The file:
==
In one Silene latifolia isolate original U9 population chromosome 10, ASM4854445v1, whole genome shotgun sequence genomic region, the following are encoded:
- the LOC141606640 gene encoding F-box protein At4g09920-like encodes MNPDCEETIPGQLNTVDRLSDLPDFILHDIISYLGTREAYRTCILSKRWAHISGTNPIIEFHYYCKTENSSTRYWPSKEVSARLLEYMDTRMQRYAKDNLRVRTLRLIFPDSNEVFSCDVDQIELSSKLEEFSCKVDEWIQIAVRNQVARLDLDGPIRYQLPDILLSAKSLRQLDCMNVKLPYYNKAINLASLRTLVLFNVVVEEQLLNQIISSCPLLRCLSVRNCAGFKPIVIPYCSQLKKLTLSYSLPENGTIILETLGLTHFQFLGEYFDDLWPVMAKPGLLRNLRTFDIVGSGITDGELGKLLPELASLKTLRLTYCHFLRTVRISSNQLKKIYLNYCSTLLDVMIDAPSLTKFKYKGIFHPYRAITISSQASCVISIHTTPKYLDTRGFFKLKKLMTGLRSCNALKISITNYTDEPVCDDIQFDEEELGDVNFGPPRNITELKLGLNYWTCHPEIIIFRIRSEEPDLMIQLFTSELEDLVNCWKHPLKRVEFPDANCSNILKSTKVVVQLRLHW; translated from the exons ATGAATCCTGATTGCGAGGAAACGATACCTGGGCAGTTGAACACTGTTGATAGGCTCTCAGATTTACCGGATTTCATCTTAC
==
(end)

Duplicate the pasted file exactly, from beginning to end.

In one Silene latifolia isolate original U9 population chromosome 10, ASM4854445v1, whole genome shotgun sequence genomic region, the following are encoded:
- the LOC141606640 gene encoding F-box protein At4g09920-like encodes MNPDCEETIPGQLNTVDRLSDLPDFILHDIISYLGTREAYRTCILSKRWAHISGTNPIIEFHYYCKTENSSTRYWPSKEVSARLLEYMDTRMQRYAKDNLRVRTLRLIFPDSNEVFSCDVDQIELSSKLEEFSCKVDEWIQIAVRNQVARLDLDGPIRYQLPDILLSAKSLRQLDCMNVKLPYYNKAINLASLRTLVLFNVVVEEQLLNQIISSCPLLRCLSVRNCAGFKPIVIPYCSQLKKLTLSYSLPENGTIILETLGLTHFQFLGEYFDDLWPVMAKPGLLRNLRTFDIVGSGITDGELGKLLPELASLKTLRLTYCHFLRTVRISSNQLKKIYLNYCSTLLDVMIDAPSLTKFKYKGIFHPYRAITISSQASCVISIHTTPKYLDTRGFFKLKKLMTGLRSCNALKISITNYTDEPVCDDIQFDEEELGDVNFGPPRNITELKLGLNYWTCHPEIIIFRIRSEEPDLMIQLFTSELEDLVNCWKHPLKRVEFPDANCSNILKSTKVVVQLRLHW; translated from the exons ATGAATCCTGATTGCGAGGAAACGATACCTGGGCAGTTGAACACTGTTGATAGGCTCTCAGATTTACCGGATTTCATCTTAC